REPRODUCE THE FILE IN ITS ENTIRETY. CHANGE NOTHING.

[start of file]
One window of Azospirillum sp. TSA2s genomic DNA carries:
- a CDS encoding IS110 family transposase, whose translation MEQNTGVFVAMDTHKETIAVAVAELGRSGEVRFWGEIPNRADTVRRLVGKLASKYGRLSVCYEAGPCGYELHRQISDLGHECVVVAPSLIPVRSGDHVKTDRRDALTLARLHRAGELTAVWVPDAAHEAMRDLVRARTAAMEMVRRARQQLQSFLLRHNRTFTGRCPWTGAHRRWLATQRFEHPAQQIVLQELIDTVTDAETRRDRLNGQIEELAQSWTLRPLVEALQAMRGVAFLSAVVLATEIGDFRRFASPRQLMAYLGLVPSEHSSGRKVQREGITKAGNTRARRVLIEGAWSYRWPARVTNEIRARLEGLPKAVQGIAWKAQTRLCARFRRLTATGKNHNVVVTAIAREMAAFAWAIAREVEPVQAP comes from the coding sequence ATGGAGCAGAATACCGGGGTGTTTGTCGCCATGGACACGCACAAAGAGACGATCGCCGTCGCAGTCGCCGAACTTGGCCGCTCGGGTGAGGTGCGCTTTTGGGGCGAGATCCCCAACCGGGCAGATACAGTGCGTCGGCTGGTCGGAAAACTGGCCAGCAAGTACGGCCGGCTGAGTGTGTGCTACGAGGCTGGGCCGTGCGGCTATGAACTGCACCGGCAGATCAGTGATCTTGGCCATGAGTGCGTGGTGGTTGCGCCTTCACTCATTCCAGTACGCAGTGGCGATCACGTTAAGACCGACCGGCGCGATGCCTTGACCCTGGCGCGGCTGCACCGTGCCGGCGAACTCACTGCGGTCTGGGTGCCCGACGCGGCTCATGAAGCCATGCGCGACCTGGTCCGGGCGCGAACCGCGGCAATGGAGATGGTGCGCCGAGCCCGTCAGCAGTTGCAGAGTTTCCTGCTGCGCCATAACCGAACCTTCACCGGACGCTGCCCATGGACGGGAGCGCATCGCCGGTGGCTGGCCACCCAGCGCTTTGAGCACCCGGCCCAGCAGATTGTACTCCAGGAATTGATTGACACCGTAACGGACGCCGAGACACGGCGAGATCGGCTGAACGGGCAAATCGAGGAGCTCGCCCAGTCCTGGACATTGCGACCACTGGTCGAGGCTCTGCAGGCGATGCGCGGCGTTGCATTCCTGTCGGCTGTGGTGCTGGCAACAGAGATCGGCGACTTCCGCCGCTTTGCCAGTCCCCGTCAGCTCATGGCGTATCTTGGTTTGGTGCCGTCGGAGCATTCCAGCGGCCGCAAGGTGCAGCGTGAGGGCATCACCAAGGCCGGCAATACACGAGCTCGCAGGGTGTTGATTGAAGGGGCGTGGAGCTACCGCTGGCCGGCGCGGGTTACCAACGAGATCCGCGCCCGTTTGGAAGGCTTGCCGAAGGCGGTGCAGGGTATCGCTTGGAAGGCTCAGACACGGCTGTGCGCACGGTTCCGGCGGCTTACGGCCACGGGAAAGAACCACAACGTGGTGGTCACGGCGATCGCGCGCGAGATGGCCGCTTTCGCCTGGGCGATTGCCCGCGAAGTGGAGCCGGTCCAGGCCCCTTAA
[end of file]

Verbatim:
One window of Azospirillum sp. TSA2s genomic DNA carries:
- a CDS encoding IS110 family transposase, whose translation MEQNTGVFVAMDTHKETIAVAVAELGRSGEVRFWGEIPNRADTVRRLVGKLASKYGRLSVCYEAGPCGYELHRQISDLGHECVVVAPSLIPVRSGDHVKTDRRDALTLARLHRAGELTAVWVPDAAHEAMRDLVRARTAAMEMVRRARQQLQSFLLRHNRTFTGRCPWTGAHRRWLATQRFEHPAQQIVLQELIDTVTDAETRRDRLNGQIEELAQSWTLRPLVEALQAMRGVAFLSAVVLATEIGDFRRFASPRQLMAYLGLVPSEHSSGRKVQREGITKAGNTRARRVLIEGAWSYRWPARVTNEIRARLEGLPKAVQGIAWKAQTRLCARFRRLTATGKNHNVVVTAIAREMAAFAWAIAREVEPVQAP comes from the coding sequence ATGGAGCAGAATACCGGGGTGTTTGTCGCCATGGACACGCACAAAGAGACGATCGCCGTCGCAGTCGCCGAACTTGGCCGCTCGGGTGAGGTGCGCTTTTGGGGCGAGATCCCCAACCGGGCAGATACAGTGCGTCGGCTGGTCGGAAAACTGGCCAGCAAGTACGGCCGGCTGAGTGTGTGCTACGAGGCTGGGCCGTGCGGCTATGAACTGCACCGGCAGATCAGTGATCTTGGCCATGAGTGCGTGGTGGTTGCGCCTTCACTCATTCCAGTACGCAGTGGCGATCACGTTAAGACCGACCGGCGCGATGCCTTGACCCTGGCGCGGCTGCACCGTGCCGGCGAACTCACTGCGGTCTGGGTGCCCGACGCGGCTCATGAAGCCATGCGCGACCTGGTCCGGGCGCGAACCGCGGCAATGGAGATGGTGCGCCGAGCCCGTCAGCAGTTGCAGAGTTTCCTGCTGCGCCATAACCGAACCTTCACCGGACGCTGCCCATGGACGGGAGCGCATCGCCGGTGGCTGGCCACCCAGCGCTTTGAGCACCCGGCCCAGCAGATTGTACTCCAGGAATTGATTGACACCGTAACGGACGCCGAGACACGGCGAGATCGGCTGAACGGGCAAATCGAGGAGCTCGCCCAGTCCTGGACATTGCGACCACTGGTCGAGGCTCTGCAGGCGATGCGCGGCGTTGCATTCCTGTCGGCTGTGGTGCTGGCAACAGAGATCGGCGACTTCCGCCGCTTTGCCAGTCCCCGTCAGCTCATGGCGTATCTTGGTTTGGTGCCGTCGGAGCATTCCAGCGGCCGCAAGGTGCAGCGTGAGGGCATCACCAAGGCCGGCAATACACGAGCTCGCAGGGTGTTGATTGAAGGGGCGTGGAGCTACCGCTGGCCGGCGCGGGTTACCAACGAGATCCGCGCCCGTTTGGAAGGCTTGCCGAAGGCGGTGCAGGGTATCGCTTGGAAGGCTCAGACACGGCTGTGCGCACGGTTCCGGCGGCTTACGGCCACGGGAAAGAACCACAACGTGGTGGTCACGGCGATCGCGCGCGAGATGGCCGCTTTCGCCTGGGCGATTGCCCGCGAAGTGGAGCCGGTCCAGGCCCCTTAA